Ecstasy, also known as methylenedioxy-N-methamphetamine or MDMA, is a synthetic, psychoactive drug with empathogenic, euphoric, and stimulant effects. Its street names are XTC, Adam, Love Drug, Go, X, or E. This illegal substance can damage nerve cells in the brain. The active ingredient in ecstasy is MDMA. The drug comes in a wide range of shapes and colors. Its side effects are similar to those induced by amphetamines and cocaine.
What is Ecstasy?
This synthetic drug acts as a stimulant and hallucinogen. Its chemical structure is similar to methamphetamine, which is known to cause brain damage. Ecstasy was originally designed as a weight loss aid. It was also used during counseling because of its ability to remove inhibitions and induce relaxation. This practice was stopped in 1986. Clubbers take this drug to feel energized and stay awake for hours. The effects last between three and six hours.
MDMA was created in 1914 by the German drug company called Merck. Researchers thought that this substance could be used as an appetite suppressant. After being swallowed or inhaled, the drug floods your brain with dopamine, norepinephrine, and serotonin, making you feel energized and emphatic. After a few hours of dancing and moving, the trip comes to an end. MDMA, the active substance in ecstasy, is often referred to as “molly.” This name indicates that the drug is always pure MDMA. Even though the risk of addiction is low, you have no idea the lab environment these substances were produced in.
Most people who take this drug increase the dose over an extended period, which leads to serious side effects. Ecstasy MDMA is usually taken in pill form. Statistics show that ecstasy use is moving to settings other than parties and clubs, such as high schools, private homes, and shopping malls. This synthetic drug has lasting effects on people, causing memory loss, depression, suicidal thoughts, impulsive behavior, and self-blame.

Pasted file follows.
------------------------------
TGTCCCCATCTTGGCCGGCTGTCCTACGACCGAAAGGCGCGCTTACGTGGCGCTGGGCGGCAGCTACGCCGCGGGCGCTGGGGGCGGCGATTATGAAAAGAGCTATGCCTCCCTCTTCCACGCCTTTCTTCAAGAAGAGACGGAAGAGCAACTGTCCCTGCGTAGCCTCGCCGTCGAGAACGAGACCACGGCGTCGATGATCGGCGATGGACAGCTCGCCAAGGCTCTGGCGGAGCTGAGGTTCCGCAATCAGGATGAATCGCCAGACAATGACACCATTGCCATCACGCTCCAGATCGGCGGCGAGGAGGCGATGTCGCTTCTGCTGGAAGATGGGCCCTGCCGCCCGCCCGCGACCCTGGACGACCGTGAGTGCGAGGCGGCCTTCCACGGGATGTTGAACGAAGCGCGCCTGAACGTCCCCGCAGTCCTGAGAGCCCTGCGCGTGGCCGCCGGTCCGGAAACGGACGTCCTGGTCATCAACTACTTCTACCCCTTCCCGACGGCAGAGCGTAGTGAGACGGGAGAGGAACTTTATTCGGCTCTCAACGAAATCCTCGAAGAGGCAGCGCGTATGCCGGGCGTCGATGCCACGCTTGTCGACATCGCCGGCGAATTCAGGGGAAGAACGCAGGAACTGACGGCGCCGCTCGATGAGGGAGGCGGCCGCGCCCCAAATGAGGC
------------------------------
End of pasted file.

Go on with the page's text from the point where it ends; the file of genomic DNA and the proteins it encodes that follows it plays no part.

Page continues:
What Does It Look Like?
This illegal substance is taken orally. It’s available as a tablet, powder, liquid, and capsule. MDMA tablets are imprinted with a logo such as clover leaves, cartoon characters, and smiley faces. They are available in different colors and shapes. Each tablet contains 50 to 100 milligrams of MDMA. The pills are often made to look like candy. The first effects show up in 30-60 minutes.
Who Uses the Drug?
Teenagers and young adults commonly use ecstasy MDMA. Users take this drug for its stimulant properties, which enable them to dance for hours without feeling tired. The average price of a tablet is quite low, making it accessible to young people. The drug is often used at techno parties and all-night dance parties. Street names for Ecstasy MDMA include Adam, morning shot, crystal, b-bombs, essence, hug drug, Scooby snacks, sweeties, decadence, and iboga.
What Are Some Ecstasy Side Effects?